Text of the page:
Improving Girls’ Math Identity through Problem-solving and Mentorship (2020-2021)
The gender gap in STEM fields exists at all levels, from childhood through career selection, and there are many different, but often related, causes for female underrepresentation. Two major causes of the gender gap are a significant disparity between men and women in their spatial reasoning skills and students’ math identity, represented by their beliefs, attitudes and emotions about math and STEM.
Spatial ability in students contributes both to their likelihood to choose STEM occupations and their actual development of skills in STEM-related coursework. Research shows that while men’s performance on spatial reasoning assessments is stronger than women’s, these skills are easily developed through training. This training has a lasting effect on spatial skills and positively affects performance on spatial tasks not explicitly addressed in training activities.
This project aims to address two major causes of the gender gap in STEM by planning and running a series of free workshops for middle school girls, designed to improve their math identity. Team members will build a collection of hands-on projects to help girls develop spatial and geometric reasoning skills. They will use computer-aided drawing software and other drawing techniques to practice visualizing three-dimensional objects using two-dimensional methods. Other activities will include assessing the impact of the workshops on girls’ spatial reasoning skills, confidence and engagement in math and other STEM subjects and self-concept as women exploring math, investigating mathematical concepts in geometry such as the Euler characteristic and orientability and adapt materials to a middle school setting, where appropriate.
The curriculum will include age-appropriate discussions about gender stereotypes and their impact, particularly in math performance and spatial reasoning, to build an awareness about growth mindset and stereotype threat. All workshop activities will be led by female-identified undergraduate students, who, along with the project co-leaders, will serve as positive examples of women engaging in math. Workshops will be held on Saturdays during the academic school year, and a free daytime workshop will also run during the summer. Students will also have the opportunity to engage with the program by participating online.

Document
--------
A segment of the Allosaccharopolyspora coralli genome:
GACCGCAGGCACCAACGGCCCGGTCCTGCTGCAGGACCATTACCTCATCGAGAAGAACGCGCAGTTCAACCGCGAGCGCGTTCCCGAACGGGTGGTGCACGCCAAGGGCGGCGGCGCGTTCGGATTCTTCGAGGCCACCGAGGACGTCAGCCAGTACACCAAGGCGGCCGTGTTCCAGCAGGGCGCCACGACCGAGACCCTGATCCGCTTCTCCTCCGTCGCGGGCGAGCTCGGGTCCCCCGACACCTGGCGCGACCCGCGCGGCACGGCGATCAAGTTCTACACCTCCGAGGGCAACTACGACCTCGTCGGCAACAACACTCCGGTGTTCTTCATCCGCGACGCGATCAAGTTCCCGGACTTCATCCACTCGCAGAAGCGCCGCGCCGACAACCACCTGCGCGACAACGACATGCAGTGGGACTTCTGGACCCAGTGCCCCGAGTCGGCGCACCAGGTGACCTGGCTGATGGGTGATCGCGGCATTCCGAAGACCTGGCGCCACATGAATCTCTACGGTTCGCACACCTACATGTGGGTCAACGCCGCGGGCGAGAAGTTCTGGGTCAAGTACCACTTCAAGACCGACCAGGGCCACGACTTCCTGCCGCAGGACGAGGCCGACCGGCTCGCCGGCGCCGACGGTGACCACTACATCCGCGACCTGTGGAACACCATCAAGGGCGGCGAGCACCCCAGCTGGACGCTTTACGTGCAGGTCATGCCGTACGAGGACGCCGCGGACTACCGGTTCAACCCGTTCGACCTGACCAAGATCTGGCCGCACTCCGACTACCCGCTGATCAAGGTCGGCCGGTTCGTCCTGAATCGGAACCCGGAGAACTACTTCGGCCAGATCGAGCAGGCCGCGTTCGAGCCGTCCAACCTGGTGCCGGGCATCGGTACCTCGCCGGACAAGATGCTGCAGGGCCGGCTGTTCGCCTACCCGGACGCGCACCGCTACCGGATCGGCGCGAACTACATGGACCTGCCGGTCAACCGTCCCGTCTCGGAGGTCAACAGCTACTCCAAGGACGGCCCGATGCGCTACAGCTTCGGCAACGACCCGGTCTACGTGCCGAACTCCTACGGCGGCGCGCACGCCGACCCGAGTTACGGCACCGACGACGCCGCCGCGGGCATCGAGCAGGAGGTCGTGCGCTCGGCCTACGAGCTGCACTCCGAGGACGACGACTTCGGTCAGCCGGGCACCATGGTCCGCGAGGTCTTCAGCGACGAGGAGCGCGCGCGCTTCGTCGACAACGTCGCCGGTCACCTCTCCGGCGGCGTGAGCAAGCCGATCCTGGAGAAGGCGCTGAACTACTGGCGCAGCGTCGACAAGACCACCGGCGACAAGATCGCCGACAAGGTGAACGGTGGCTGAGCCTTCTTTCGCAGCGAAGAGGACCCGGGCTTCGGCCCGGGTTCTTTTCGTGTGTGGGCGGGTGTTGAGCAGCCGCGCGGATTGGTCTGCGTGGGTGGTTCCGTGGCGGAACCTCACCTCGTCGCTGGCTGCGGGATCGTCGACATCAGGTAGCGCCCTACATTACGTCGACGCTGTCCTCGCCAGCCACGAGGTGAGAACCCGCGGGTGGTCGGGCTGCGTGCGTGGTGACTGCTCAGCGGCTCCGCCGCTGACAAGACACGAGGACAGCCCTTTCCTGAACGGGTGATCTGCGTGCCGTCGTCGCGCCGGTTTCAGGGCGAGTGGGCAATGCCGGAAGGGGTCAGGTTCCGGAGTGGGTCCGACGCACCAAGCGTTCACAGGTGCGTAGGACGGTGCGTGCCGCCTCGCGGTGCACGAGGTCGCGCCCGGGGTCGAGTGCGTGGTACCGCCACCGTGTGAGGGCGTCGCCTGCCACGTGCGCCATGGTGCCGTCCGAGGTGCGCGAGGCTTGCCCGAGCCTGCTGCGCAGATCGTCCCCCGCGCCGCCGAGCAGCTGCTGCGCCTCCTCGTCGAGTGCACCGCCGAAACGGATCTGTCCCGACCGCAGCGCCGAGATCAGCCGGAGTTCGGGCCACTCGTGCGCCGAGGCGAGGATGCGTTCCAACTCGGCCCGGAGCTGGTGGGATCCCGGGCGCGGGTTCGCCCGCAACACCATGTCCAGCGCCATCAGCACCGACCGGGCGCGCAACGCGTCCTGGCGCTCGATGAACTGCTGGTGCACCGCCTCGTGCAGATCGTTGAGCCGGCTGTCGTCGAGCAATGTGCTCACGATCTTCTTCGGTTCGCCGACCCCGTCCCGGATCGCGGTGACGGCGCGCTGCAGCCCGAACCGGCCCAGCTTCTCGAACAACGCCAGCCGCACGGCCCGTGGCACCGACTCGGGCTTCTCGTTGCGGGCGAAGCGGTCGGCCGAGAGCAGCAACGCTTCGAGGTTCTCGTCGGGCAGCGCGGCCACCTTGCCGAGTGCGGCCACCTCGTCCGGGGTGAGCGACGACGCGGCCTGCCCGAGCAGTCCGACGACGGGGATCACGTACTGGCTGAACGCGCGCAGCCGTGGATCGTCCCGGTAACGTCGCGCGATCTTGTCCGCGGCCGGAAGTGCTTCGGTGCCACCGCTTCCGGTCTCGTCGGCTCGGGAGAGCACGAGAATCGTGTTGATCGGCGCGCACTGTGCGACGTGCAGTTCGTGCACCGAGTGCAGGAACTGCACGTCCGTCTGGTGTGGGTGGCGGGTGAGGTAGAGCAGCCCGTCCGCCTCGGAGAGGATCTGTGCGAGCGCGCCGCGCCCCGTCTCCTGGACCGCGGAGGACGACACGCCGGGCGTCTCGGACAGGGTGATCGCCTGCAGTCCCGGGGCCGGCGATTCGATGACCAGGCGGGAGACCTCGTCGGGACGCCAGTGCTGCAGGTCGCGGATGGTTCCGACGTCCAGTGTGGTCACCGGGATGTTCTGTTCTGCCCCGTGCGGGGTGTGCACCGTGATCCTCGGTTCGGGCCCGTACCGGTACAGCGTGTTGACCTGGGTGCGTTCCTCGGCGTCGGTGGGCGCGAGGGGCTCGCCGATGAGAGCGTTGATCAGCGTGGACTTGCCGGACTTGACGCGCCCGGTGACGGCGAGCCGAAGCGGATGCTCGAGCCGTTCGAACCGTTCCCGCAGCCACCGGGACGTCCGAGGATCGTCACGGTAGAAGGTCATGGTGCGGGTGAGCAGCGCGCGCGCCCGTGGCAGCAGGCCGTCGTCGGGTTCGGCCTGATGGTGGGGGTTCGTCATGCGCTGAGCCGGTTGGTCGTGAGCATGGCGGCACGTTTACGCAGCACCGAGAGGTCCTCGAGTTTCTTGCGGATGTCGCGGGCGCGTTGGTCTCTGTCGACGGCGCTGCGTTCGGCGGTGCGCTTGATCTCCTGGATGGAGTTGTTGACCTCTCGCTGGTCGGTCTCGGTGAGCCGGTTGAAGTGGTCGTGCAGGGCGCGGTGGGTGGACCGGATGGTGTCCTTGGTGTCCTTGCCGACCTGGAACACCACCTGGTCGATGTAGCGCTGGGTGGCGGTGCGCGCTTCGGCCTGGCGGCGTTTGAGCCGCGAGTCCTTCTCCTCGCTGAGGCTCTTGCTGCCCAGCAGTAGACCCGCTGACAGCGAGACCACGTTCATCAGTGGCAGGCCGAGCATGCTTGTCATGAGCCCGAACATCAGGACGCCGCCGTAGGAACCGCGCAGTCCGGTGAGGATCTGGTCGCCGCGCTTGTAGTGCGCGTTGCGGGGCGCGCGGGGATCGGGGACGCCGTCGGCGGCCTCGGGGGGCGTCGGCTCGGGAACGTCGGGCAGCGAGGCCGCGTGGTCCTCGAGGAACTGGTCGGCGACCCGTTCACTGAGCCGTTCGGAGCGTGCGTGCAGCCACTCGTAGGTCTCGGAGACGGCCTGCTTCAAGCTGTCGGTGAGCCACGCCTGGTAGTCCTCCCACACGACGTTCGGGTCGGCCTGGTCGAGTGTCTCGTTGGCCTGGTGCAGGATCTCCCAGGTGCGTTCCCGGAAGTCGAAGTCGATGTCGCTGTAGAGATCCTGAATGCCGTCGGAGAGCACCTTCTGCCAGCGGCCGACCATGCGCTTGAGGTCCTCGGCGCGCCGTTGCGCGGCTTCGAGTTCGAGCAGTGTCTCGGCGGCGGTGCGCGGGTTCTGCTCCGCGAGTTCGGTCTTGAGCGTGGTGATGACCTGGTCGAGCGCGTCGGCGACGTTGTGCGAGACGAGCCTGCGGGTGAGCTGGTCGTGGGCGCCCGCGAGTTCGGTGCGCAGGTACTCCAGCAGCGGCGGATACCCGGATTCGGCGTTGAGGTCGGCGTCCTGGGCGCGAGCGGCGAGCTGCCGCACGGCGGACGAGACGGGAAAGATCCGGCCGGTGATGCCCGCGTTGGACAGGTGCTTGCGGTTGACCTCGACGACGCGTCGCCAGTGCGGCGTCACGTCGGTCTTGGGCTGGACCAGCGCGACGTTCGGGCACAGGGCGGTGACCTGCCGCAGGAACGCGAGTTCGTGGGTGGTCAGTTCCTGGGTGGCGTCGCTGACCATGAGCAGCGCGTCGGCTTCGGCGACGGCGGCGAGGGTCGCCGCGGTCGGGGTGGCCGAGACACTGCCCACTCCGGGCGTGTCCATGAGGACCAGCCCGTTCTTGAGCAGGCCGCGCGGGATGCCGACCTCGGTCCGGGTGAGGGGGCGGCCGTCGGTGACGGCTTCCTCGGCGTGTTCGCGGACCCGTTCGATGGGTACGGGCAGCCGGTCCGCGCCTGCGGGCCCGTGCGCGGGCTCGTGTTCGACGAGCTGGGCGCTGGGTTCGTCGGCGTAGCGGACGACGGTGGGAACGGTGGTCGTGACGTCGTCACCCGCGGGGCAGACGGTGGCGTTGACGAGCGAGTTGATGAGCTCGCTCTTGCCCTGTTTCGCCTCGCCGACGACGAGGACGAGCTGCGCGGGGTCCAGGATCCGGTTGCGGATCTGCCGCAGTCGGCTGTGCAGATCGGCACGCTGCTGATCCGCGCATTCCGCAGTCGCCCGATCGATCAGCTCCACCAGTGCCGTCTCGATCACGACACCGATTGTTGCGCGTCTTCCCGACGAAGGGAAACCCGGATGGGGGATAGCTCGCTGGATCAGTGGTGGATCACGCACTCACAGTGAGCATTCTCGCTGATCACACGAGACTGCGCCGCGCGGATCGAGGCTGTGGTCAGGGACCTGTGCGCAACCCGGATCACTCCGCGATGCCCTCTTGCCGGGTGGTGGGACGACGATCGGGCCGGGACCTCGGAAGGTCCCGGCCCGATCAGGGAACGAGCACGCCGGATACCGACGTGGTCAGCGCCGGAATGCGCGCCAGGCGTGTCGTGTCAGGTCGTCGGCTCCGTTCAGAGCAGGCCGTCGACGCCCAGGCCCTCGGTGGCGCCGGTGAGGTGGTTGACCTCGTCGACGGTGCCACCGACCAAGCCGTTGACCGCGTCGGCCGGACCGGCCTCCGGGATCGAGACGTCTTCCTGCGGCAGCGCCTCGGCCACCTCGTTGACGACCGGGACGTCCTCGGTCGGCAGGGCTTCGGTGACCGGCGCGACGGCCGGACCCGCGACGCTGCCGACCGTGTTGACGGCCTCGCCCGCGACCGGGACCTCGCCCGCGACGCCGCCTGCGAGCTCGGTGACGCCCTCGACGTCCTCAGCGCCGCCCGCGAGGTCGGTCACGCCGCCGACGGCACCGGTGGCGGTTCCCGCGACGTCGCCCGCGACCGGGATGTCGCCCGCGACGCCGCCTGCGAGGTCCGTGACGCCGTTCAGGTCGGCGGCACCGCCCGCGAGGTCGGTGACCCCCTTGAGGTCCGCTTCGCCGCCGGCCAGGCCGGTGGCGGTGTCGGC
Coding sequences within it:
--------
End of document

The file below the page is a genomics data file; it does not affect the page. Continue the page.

Publication; training and assessment materials; series of free workshops for middle school girls; collection of hands-on projects on visualizing in multiple dimensions; data for future projects on problem-based learning
Fall 2020 – Summer 2021
- Fall 2020: Complete undergraduate student training; begin administrative planning of workshops; advertise workshops to area school students; improve curriculum for middle-school girls; design website and social media outreach to connect with parents and students; design surveys
- Spring 2021: Conduct workshops for middle-school girls; participate in student discussions to reflect on challenges, successes and improvements
- Summer 2021: Conduct summer workshops for middle-school girls; collect and analyze data; write and submit papers with results from spring workshops
See earlier related team, Spatial Reasoning and Problem-based Learning to Improve Girls' Math Identity (2019-2020).
Image: The Green Star team tries to untangle themselves during the Human Knot activity.
- Victoria Akin, Arts & Sciences-Mathematics
- Sophia Santillan, Pratt School of Engineering-Mechanical Engineering & Materials Science
/undergraduate Team Members
Tess Lipsky, Electrical & Computer Egr(BSE), Computer Science (BSE2)
Michelle Yin, Mathematics (BS)
/yfaculty/staff Team Members
Sandra Bermond, Academic Services and Research Computing
Chip Bobbert II, Academic Services and Research Computing
Michael Faber, Innovation Co-Lab; OIT
Martha Putallaz, Arts & Sciences-Psychology and Neuroscience
Christina L. Williams, Arts & Sciences-Psychology and Neuroscience
/zcommunity Team Members
Durham Public Schools